"I have been sharing several visuals on Bloom's Taxonomy over the last couple of years but I never came across a graphic that captures the essence of the three versions of Bloom's taxonomy as the one below. Actually, Bloom's taxonomy comes only into two versions, the original which was created by a committee of educators chaired by Benjamin Bloom sometime in the 1950s of last century. During the 1990s another group of educators and cognitive psychologists led by Lorin Anderson ( a former student of Bloom) updated the original version to make it convenient with the learning needs of the 21st century."
"I have been working on a tool for students to do a self assessment/reflection and feedback...The tool is based around the work of Stephen Dinham which is used be DET NSW and New Zealand eductors John Hattie & Helen Timperley."
The reason why I am sharing this work here is because it provides a new way to think about Bloom's Taxonomy. In Bloom's Taxonomy Planning Kit, you will be offered with a variety of key words, action verbs, outcomes and questions related to each of the thinking levels in the taxonomy. Here is the link of the original chart, try to zoom it in to make it legible.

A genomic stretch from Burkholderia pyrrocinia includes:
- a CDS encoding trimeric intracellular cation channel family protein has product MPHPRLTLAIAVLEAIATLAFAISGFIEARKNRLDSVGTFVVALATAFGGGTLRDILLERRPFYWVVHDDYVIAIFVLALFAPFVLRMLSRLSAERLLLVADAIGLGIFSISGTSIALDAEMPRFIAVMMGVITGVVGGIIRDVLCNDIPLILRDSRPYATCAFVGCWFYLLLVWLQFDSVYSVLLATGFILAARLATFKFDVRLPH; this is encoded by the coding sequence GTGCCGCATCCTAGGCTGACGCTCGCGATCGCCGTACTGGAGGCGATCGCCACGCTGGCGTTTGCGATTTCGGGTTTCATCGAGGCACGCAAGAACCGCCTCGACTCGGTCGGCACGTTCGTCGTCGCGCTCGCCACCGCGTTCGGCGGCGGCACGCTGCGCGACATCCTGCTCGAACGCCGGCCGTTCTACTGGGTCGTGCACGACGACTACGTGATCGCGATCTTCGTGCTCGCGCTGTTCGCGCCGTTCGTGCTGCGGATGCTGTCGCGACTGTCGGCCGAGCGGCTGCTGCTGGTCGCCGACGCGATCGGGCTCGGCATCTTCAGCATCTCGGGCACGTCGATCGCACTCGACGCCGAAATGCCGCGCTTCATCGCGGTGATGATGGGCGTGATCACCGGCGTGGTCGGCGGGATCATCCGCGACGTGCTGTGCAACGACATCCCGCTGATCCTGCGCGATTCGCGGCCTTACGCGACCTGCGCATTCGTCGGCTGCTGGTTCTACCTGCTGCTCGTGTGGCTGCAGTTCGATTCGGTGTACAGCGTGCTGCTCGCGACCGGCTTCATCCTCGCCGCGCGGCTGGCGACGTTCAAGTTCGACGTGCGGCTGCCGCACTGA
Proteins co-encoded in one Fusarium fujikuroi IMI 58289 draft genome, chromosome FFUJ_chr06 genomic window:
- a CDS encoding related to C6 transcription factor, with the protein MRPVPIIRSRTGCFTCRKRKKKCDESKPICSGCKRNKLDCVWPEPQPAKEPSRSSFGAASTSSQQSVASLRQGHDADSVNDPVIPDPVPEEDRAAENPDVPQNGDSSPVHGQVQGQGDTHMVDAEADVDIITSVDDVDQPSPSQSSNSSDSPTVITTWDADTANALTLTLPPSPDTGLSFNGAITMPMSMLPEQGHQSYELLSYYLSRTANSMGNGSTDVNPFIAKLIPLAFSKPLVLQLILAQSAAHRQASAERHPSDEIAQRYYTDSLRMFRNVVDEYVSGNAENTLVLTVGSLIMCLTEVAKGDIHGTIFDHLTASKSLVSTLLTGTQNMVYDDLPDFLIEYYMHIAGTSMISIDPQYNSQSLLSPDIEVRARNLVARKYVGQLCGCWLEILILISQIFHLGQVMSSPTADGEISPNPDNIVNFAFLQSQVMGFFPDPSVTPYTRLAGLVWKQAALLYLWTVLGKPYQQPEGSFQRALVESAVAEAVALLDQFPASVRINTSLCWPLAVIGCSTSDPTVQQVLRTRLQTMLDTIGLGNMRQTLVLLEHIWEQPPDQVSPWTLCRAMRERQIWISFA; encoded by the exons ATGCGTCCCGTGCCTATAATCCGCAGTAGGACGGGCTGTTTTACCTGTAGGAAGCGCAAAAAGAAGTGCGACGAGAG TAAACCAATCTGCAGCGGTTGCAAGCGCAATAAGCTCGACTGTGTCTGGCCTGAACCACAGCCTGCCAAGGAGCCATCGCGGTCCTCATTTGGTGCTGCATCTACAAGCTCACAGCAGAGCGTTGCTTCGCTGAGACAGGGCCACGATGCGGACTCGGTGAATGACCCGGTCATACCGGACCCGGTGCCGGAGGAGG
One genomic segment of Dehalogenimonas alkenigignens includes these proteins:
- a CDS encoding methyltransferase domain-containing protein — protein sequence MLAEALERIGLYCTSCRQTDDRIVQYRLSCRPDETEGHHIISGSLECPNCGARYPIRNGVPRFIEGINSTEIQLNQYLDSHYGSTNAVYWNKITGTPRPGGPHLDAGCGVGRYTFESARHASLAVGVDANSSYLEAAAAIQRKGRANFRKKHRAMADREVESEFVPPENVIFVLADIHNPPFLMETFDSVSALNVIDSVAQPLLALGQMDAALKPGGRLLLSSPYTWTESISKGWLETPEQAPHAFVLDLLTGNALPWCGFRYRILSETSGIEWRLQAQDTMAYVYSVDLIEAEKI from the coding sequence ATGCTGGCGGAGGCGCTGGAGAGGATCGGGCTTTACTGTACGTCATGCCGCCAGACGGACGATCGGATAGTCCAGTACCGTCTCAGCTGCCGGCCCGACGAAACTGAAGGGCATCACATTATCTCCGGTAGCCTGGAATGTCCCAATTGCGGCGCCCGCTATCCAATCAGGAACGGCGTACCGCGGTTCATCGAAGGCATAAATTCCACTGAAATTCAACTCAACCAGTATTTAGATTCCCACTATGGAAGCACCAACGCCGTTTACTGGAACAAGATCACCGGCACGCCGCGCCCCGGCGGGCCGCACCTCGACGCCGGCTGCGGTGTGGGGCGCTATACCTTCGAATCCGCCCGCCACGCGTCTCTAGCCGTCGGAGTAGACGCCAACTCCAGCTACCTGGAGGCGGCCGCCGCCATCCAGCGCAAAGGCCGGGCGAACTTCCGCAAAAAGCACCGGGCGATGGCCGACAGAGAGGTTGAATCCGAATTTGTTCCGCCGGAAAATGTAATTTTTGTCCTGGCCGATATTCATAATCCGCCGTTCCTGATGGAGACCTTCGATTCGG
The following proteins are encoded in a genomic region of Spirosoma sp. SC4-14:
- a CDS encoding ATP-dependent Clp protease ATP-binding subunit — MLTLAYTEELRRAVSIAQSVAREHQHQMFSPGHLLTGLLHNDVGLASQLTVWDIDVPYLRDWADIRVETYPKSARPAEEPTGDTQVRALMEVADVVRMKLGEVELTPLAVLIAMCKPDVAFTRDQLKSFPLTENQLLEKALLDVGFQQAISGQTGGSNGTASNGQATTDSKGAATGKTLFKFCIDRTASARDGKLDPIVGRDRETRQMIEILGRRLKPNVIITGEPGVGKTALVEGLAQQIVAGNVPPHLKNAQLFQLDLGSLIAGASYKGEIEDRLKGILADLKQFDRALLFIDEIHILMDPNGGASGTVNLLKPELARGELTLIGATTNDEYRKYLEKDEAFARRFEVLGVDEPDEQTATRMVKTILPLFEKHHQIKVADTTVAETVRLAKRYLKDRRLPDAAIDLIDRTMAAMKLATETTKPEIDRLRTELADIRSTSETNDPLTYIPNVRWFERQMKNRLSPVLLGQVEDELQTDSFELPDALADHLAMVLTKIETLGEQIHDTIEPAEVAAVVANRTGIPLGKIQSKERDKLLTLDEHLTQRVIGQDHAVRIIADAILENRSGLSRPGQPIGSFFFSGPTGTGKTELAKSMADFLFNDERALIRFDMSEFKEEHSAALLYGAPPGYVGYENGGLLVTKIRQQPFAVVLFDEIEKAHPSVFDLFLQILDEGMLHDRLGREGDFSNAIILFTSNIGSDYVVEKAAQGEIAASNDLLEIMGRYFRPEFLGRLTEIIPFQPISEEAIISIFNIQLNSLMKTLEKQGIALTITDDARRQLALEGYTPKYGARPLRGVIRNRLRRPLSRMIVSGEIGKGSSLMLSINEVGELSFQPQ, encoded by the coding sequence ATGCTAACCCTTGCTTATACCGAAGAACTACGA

Las herramientas para crear mapas conceptuales pueden ser muy útiles a la hora de aprender nuevos conocimientos. Hoy te presentamos Popplet, una aplicación que simplifica este proceso como nunca te lo habías imaginado.
What do rap shows, barbershop banter and Sunday services have in common? As Christopher Emdin says, they all hold the secret magic to enthrall and teach at the same time — and it’s a skill we often don't teach to educators. The science advocate (and cofounder of Science Genius B.A.T.T.L.E.S. with the GZA of the Wu-Tang Clan) offers a vision to make the classroom come alive.
In recent months, we've enhanced what's now a list of 875 Free Online Courses from top universities. Here’s the lowdown: Our big list of free courses lets you download audio & video lectures from schools like Stanford, Yale, MIT, Oxford, Harvard and UC Berkeley.
"As educators we need to not only be cognizant of how our behaviour and expectations are affecting our students, increasingly we need to work to counteract the effects of outside stresses which may hinder success in the classroom. Of course we have no way of discerning the emotional state (and thus the readiness to learn) of each of the students in front of us. But with ever increasing numbers of kids who have difficulty self-regulating most teachers can bet on the fact that some (or many) of the students in front of them on any given day are in either a hyper-aroused or hypo-aroused emotional state. Here are 5 simple things that teachers can do to help students self regulate."